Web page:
Super Bowl ads from crypto companies including Coinbase, FTX, and a few others led to social media and headlines for their out-of-the-box approach. However, Sherrod Brown, chair of the US Senate Banking Committee, was unimpressed and criticized the ad producers for not including appropriate warnings and risks.
During a Senate hearing on Tuesday, Brown touched on a popular crypto advertisement that aired during the Super Bowl. He said that most of these ads did not tell people about the disadvantages of investing in cryptocurrency. The companies did not mention the huge price fluctuations and common scams that occur in the market, or that the cryptocurrency market is not as well regulated as the traditional market.
Super Bowl ad slots are very popular, and companies like Coinbase and FTX have paid nearly $20 million for a 30-second ad slot.
Related: Crypto Exchange FTX.US To Give Up Bitcoin As Part Of The Super Bowl Promo
Brown cracked down on crypto companies and said they were just trying to make a lot of money and reach as many Americans as possible. He also said that if cryptocurrency is money, as many of these companies claim, why would they need to invest millions to market it. He said:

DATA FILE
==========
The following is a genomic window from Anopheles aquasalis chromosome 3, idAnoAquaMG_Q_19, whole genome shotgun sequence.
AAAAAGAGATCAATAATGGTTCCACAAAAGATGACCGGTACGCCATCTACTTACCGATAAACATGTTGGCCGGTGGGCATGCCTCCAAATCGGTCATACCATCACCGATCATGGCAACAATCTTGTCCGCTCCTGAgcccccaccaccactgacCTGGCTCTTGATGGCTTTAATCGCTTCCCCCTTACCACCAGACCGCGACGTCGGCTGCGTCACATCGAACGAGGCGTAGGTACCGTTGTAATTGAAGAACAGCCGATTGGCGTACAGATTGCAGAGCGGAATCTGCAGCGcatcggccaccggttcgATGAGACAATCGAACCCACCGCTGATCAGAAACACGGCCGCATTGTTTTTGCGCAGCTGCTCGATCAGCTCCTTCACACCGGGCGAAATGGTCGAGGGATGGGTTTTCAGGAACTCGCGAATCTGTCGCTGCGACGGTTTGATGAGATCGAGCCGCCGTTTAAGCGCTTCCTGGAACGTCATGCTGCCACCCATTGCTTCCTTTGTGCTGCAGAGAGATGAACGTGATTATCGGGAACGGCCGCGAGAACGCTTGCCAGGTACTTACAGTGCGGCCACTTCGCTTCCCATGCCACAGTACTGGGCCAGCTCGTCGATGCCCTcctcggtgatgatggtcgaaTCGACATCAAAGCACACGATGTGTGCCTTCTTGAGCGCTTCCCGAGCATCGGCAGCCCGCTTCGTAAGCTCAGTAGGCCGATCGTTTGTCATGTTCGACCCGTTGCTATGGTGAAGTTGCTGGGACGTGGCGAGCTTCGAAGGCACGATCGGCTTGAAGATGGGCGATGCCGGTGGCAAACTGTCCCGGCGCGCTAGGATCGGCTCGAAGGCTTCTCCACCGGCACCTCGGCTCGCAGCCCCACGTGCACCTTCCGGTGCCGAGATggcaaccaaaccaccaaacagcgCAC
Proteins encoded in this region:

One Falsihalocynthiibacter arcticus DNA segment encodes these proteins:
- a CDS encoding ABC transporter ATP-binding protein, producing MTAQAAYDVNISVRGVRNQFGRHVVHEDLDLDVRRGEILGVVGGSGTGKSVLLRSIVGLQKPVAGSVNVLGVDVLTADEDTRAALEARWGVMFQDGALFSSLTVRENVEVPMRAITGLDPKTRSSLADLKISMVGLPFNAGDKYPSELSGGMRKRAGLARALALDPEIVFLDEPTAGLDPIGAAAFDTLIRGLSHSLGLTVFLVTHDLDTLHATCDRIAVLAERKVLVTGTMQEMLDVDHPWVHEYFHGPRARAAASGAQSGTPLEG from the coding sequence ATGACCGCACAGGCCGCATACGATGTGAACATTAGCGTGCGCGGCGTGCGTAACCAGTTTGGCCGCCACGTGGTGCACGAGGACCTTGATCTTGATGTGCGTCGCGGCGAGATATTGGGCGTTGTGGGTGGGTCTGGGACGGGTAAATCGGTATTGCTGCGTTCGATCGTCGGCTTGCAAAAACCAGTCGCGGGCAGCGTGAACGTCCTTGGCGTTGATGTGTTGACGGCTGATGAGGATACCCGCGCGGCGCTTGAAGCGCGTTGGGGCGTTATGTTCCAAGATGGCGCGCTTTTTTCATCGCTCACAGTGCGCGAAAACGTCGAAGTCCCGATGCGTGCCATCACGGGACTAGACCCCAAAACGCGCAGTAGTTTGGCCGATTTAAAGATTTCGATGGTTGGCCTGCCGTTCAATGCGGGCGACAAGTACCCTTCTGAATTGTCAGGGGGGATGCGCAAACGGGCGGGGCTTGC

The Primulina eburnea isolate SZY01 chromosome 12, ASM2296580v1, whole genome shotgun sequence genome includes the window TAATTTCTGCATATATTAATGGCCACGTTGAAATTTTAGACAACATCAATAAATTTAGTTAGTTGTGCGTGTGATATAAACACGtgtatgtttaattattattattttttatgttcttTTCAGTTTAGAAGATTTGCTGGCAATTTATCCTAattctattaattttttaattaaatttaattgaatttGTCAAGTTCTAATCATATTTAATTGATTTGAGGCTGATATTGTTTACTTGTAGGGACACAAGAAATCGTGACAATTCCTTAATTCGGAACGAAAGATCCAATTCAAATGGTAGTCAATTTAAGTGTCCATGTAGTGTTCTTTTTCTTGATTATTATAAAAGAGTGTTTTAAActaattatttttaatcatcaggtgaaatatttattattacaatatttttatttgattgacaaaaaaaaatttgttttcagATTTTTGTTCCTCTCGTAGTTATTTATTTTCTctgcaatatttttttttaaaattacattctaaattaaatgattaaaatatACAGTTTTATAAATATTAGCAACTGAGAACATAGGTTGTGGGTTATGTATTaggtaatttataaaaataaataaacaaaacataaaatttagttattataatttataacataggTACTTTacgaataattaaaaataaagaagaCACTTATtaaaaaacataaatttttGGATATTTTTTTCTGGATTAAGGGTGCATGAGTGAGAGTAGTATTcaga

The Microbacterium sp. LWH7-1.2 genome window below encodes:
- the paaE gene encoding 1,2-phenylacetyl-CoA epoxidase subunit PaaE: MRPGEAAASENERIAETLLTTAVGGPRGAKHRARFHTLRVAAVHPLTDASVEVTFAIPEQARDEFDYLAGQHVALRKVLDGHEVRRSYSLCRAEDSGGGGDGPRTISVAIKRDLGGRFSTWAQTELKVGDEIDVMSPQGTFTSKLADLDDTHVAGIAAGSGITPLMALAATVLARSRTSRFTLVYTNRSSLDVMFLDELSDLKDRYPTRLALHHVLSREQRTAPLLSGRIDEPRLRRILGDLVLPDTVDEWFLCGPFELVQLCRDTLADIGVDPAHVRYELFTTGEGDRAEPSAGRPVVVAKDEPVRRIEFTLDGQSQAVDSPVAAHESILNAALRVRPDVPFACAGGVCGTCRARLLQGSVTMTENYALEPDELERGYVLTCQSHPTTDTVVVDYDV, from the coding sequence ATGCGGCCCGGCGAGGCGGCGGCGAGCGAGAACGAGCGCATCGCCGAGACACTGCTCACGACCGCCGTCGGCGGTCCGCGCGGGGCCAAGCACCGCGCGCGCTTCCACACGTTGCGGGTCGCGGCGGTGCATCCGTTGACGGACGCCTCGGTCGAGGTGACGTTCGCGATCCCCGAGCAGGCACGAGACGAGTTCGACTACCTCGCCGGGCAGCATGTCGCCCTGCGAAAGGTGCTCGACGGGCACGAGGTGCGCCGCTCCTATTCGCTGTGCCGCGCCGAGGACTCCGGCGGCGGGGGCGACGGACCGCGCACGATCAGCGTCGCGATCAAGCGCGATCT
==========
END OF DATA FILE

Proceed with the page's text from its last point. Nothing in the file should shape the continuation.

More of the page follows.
“The fact that these companies felt the need for ads at all is kind of demonstrating one of their primary claims – if they were really meant to be used as currency, why did I need to buy ads? I’ve never seen the Fed buy ads with millions of dollars in US dollars.”
The crypto community on Twitter did not like the position of the head of the Senate banking division toward crypto ads, as one user wrote:
“As if fiat currencies have never had problems with transparency, illegal use, lack of traceability, criminal use around the world, and the like. For some, fear, uncertainty and doubt rule the day.”
Another user recommended a more detailed guide to cryptocurrencies:
“It looks like Senator Sherrod Brown needs a coding education. Brian Brooks, time for another home visit.
At Tuesday’s Senate hearing, Brown also spoke out against stablecoins, claiming that they endanger the economy and Americans’ hard-earned money. However, Representative Josh Gutimer introduced a new law for state-secured stack coins, such as paper deposits.